While Wipro Consumer Care & Lighting (WCCL) has undertaken a price hike for its flagship soap brand Santoor, Parag Milk Foods raised prices for its select milk brands recently. FMCG major Godrej Consumer Products Ltd (GCPL), makers of Cinthol soaps, is biting the bullet soon, while Dabur India is considering a similar move for some of its brands in the next few days.
Meanwhile, other FMCG companies like Asian Paints and ITC Foods are also mulling price hikes to offset the rising input costs.
In essence, the R1,85,000-crore Indian FMCG industry will soon witness major price hikes in personal care, dairy business, paints and detergents sectors. For the common man, the falling rupee is going to hit where it hurts the most—the pocket.
On the impact of the weakening rupee on FMCG companies, Vineet Agrawal, president of WCCL, said: “There’s a clear impact on raw materials like palm oil and packaging materials. We have increased prices of our Santoor brand by 5% from R21 to R22. We are mulling price hikes in other brands too.” The rupee deprecation is leading to an increase in fuel prices and transportation costs, he added.
Sharing similar sentiments, Adi Godrej, chairman of GCPL, said the rupee depreciation has impacted all companies across the country. “As costs have gone up, we will accordingly take price hikes soon. It has impacted all our GCPL brands in different degrees,” he said.
Like personal care companies, dairy majors are also feeling the impact of the weakening rupee in the past two months.
Devendra Shah, chairman of Parag Milk Foods, said with the increasing dollar exchange rates, the company is raising prices of skimmed milk powder to the tune of R215 to R225 per kg as against R170 to R180 per kg a few days back. “We have just increased raw milk procurement prices paid to farmers by R2.50 to R3 per litre in Maharashtra,” he said.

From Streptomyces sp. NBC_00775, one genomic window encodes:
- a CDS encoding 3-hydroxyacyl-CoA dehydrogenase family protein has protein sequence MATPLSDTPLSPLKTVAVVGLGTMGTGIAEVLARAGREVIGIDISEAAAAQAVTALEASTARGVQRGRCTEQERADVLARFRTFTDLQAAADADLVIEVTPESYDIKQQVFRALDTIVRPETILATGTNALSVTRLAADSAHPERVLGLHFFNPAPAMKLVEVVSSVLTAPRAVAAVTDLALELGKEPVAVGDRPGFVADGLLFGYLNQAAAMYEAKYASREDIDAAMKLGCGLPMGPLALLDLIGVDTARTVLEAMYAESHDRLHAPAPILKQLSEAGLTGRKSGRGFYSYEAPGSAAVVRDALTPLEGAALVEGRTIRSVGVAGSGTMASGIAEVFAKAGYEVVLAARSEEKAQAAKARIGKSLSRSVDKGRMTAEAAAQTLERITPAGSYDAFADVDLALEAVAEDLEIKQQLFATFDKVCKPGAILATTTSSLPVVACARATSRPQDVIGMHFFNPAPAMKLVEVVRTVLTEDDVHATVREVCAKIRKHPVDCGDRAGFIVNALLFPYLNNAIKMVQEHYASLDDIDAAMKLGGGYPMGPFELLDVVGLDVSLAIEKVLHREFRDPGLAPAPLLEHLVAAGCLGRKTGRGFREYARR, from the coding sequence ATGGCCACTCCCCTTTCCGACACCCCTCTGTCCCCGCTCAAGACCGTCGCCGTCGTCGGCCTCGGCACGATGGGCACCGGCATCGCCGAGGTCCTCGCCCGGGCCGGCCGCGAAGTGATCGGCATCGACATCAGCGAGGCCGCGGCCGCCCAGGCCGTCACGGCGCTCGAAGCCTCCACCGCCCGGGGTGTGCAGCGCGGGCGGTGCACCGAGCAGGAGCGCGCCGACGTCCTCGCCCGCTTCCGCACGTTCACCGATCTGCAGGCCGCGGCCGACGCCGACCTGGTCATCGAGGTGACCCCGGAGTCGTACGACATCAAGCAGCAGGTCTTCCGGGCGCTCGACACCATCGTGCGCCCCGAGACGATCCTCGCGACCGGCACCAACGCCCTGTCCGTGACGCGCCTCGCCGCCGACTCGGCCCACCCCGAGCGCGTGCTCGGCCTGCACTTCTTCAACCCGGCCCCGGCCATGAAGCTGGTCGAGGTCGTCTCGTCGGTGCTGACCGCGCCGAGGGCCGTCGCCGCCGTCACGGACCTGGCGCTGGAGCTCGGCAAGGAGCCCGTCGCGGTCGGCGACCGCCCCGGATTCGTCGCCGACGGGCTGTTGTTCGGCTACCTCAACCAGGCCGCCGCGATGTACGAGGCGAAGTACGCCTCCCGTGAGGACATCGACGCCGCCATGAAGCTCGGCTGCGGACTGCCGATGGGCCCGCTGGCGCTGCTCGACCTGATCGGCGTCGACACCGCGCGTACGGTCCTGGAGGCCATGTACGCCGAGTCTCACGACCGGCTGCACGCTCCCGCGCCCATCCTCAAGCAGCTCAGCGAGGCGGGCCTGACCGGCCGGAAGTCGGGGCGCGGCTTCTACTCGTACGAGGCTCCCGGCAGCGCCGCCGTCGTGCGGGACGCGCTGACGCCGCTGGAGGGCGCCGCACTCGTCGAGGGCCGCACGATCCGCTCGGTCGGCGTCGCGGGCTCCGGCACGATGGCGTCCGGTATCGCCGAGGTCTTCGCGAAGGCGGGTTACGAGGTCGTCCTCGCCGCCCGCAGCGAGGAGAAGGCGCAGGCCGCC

What will be the impact of fresh price hikes on consumers and FMCG companies? Nitin Mathur, consumer research analyst at Espirito Santo Securities, said the consumer sentiment has declined further following high inflation and lack of employment opportunities in India.” What needs to be seen are the impact on volumes if the levels of prices increase,” he said.
Industry analysts point out that the depreciation of the rupee has a major impact on paint companies in India. “As crude oil is a key ingredient in paints, these companies will soon opt for price hikes to protect their margins,” said an industry analyst with a domestic firm.
On Asian Paints' strategy, KBS Anand, its managing director and CEO, said, “The fluctuations in crude, currency and other raw materials are a regular part of the business environment. We review these changes on a regular basis and attempt to price our products to optimise both growth and profits.”
Like other FMCG companies, ITC Foods is also reviewing the market sentiments before taking a final call on price hikes. “There's a significant impact on the costs of oil and oil derivatives and in the prices of packaging materials with the depreciation of the rupee. FMCG majors may need to consider price hikes to offset cost pressures,” said Chitaranjan Dar, CEO of ITC Foods.
Based on the overall inflationary impact, Dabur India may consider a price hike on a selective basis. “The rupee depreciation has an impact on certain products like packaged juices. However, it is partly offset against exports and partly by translation impact on consolidation,” said Lalit Malik, CFO of Dabur India Ltd.
However, in sharp contrast to other FMCG companies’ pricing strategies, Parle Agro has no plans to revise prices at this point of time. “Most of our raw and packaging materials are sourced from within the country. Earlier, we used to import cans for our fruit drinks. Now, the same company has set shop in India,” said Nadia Chauhan Kurup, joint managing director of Parle Agro.
India depends on imports for a large part of crude oil it consumes, and a weak rupee will influence petrol and diesel prices. As a result, fast moving consumer goods such as soaps, detergents, deodorants and shampoos, of which crude oil is an input, are likely to become more expensive in the next few months.